CINCINNATI (AP) -- Tommy Tuberville's next challenge is to turn Cincinnati's already successful football program into something interesting enough to bring out the crowds and get other conferences interested, too.
It would help if he stuck around for a while.
The 58-year-old coach from Texas Tech brought a high-profile name to the football program when he was hired as head coach on Saturday. His predecessors were up-and-comers -- an assistant at Ohio State, two Mid-American Conference coaches -- who used the job as a career launch point.
The Bearcats hope Tuberville helps them become more than just a stepping stone.
"His resume, his experience speak for themselves," senior quarterback Brendon Kay said. "I think it's going to allow us to buy into what he's selling right away."
Mainly, he has to sell the program.
The Bearcats (9-3) have won or shared the Big East title in four of the last five seasons under Brian Kelly, who left for Notre Dame after three years, and Butch Jones, who left for Tennessee on Friday after his third season.
Even though they've been a success on the field, they've struggled to fill 35,000-seat Nippert Stadium. They've had to settle being a low-profile championship team stuck in a conference that's coming apart because of defections.
The Bearcats even tried to leave a few weeks ago, lobbying the Atlantic Coast Conference. It chose rival Louisville instead.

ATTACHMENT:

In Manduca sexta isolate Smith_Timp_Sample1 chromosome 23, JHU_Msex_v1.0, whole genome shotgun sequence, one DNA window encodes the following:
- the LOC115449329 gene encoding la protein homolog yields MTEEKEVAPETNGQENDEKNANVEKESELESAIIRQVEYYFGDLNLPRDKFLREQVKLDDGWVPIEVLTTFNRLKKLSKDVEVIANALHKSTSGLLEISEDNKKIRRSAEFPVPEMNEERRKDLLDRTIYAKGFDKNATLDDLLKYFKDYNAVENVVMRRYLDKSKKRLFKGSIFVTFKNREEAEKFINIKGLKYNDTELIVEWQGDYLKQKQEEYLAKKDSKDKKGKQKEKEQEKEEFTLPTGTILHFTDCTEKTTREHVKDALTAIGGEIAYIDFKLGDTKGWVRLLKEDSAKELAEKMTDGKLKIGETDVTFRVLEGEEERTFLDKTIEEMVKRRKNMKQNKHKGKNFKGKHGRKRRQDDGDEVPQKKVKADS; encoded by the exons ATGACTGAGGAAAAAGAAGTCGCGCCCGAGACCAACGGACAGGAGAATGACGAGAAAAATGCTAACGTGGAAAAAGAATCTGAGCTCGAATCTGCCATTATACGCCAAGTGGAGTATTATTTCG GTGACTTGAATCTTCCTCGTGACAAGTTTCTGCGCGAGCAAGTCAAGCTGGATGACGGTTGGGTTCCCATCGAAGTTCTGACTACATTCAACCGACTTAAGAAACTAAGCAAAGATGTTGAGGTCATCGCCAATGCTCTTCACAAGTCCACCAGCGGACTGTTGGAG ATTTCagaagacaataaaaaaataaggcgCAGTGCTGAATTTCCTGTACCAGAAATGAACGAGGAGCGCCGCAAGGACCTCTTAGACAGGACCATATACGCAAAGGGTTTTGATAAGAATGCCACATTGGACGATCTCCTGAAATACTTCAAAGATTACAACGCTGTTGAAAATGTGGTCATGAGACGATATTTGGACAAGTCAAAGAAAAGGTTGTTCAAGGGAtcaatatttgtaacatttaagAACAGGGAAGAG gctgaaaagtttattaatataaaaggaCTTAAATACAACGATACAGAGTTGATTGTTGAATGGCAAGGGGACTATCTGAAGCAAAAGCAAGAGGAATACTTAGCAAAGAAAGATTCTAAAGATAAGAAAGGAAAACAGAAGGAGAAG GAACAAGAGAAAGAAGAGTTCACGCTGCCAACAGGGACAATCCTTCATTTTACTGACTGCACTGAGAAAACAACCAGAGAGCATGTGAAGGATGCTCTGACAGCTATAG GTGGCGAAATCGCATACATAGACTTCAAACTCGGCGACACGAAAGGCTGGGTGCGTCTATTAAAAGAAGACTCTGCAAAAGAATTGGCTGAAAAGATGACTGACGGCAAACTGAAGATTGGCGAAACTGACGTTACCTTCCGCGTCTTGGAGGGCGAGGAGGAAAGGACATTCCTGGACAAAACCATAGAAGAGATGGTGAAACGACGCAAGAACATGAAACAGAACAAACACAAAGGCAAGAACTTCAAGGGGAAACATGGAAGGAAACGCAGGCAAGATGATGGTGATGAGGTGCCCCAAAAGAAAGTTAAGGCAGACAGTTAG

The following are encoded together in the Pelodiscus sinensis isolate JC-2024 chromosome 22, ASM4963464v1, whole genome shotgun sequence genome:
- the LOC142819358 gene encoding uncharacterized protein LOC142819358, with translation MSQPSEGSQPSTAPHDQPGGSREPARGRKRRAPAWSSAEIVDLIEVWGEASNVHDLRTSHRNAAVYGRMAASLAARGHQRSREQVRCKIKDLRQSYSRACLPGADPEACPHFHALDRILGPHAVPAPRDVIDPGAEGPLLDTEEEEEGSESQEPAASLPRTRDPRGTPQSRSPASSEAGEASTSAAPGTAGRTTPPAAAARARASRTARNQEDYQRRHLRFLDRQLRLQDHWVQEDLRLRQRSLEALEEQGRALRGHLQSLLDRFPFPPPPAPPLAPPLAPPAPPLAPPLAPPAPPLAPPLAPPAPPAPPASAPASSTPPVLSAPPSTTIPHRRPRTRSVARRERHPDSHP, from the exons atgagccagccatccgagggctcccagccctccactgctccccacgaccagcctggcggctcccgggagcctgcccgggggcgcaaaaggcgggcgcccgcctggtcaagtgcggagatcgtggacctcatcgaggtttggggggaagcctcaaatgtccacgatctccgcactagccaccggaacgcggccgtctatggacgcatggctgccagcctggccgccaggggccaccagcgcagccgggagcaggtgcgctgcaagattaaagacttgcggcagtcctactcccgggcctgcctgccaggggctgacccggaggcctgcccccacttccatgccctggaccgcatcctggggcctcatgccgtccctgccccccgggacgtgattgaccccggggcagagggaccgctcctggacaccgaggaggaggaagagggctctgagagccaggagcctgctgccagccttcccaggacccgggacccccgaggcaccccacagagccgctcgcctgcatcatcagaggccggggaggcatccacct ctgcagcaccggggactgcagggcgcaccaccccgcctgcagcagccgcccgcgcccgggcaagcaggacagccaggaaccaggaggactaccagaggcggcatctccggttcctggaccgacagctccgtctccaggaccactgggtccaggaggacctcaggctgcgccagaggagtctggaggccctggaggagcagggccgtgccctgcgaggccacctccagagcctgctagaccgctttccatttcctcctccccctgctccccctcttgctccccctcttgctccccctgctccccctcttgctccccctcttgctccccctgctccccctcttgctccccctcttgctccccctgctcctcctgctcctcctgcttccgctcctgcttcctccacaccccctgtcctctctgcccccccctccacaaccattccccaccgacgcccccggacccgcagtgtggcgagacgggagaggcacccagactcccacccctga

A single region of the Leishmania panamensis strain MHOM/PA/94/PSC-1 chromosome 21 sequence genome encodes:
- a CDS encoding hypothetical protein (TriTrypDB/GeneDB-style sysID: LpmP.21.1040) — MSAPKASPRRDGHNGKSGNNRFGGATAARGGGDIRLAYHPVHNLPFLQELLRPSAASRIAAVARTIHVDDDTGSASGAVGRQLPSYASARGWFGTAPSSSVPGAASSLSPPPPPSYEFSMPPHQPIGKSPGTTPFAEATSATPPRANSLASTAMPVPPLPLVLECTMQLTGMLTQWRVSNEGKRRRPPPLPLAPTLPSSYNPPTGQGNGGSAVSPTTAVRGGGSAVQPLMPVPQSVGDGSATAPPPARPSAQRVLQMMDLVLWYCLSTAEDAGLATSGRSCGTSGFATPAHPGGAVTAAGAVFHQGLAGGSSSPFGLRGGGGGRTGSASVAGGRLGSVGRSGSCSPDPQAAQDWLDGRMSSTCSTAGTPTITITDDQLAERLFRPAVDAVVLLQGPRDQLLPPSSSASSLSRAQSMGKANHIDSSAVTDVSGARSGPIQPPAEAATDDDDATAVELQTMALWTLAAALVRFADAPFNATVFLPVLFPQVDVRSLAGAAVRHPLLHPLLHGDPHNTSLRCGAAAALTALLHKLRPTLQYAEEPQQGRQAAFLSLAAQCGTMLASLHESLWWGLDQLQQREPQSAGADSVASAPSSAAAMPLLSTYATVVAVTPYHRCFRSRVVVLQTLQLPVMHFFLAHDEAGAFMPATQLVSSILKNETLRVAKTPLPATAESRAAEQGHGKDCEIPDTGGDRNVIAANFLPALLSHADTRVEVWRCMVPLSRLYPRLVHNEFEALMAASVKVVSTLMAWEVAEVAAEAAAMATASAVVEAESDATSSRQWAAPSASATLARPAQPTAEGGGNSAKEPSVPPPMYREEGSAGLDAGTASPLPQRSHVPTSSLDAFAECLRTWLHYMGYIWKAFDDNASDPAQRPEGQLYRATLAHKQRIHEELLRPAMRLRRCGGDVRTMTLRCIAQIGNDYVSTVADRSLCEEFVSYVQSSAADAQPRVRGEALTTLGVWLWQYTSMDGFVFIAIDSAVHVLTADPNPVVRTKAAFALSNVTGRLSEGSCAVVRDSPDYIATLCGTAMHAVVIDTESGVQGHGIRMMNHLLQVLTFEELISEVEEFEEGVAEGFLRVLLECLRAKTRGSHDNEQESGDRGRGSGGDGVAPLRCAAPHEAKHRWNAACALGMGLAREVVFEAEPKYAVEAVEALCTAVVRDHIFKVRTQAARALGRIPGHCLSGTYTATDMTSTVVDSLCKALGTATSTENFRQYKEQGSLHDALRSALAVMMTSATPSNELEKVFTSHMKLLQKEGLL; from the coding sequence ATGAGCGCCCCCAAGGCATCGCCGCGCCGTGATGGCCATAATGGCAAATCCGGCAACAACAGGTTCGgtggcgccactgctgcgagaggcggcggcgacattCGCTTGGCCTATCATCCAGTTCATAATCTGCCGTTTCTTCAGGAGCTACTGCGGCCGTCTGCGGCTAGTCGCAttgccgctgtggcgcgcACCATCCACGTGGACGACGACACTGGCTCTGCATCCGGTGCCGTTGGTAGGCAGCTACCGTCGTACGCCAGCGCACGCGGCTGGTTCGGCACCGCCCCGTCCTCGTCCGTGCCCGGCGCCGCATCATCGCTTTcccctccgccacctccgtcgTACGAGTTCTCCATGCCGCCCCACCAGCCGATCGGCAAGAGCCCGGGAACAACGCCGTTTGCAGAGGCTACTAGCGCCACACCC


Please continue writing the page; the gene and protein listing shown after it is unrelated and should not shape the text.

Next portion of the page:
Cincinnati still could jump to a bigger conference as realignment continues in the coming years. Tuberville's hiring gives it a recognizable face for the football program that could make it more attractive to outsiders.
"It certainly was not done with that intent," athletic director Whit Babcock said. "And I want our friends in the Big East to know we're happy to compete in the league and we want to win it. So no, it was not done with that angle in mind.
"But if it gives Cincinnati more visibility -- a rising tide raises all the boats."
Tuberville wasn't turned off by Cincinnati's conference instability, insisting a winning program is attractive to any conference. There are suggestions that the NCAA will eventually wind up with super conferences.
"Things will change and they're going to change every day for the next few years, and everybody knows where it's headed," Tuberville said.
He went 20-17 in three seasons at Texas Tech, where attendance increased after he was hired. The school sold 46,565 season tickets for his first year, a school record. Babcock hopes that Cincinnati, which drew only 21,171 fans for the final home game this season, will see a jump in attendance as well.
Babcock was encouraged that approximately 1,000 fans showed up at UC's basketball arena for a pep rally welcoming Tuberville on Saturday night, chanting "Tommy T" when he was introduced.
"I hope it energizes the fan base," Babcock said. "He's a great promoter, one of the most laid-back CEO-type of leaders I've ever seen. But he can be fiery, too. I like it. Time will tell."
As for how long he'll stick around ...
The last three coaches all left after three seasons, moving onto to bigger programs and bigger paychecks. Tuberville left Texas Tech after three seasons, one day after telling athletics director Kirby Hocutt that he was committed to staying with the Red Raiders.
The cycle of having a coach leave as soon as he's had a few successful seasons has stamped Cincinnati as a career launching point, a place to build a reputation before moving on to something better.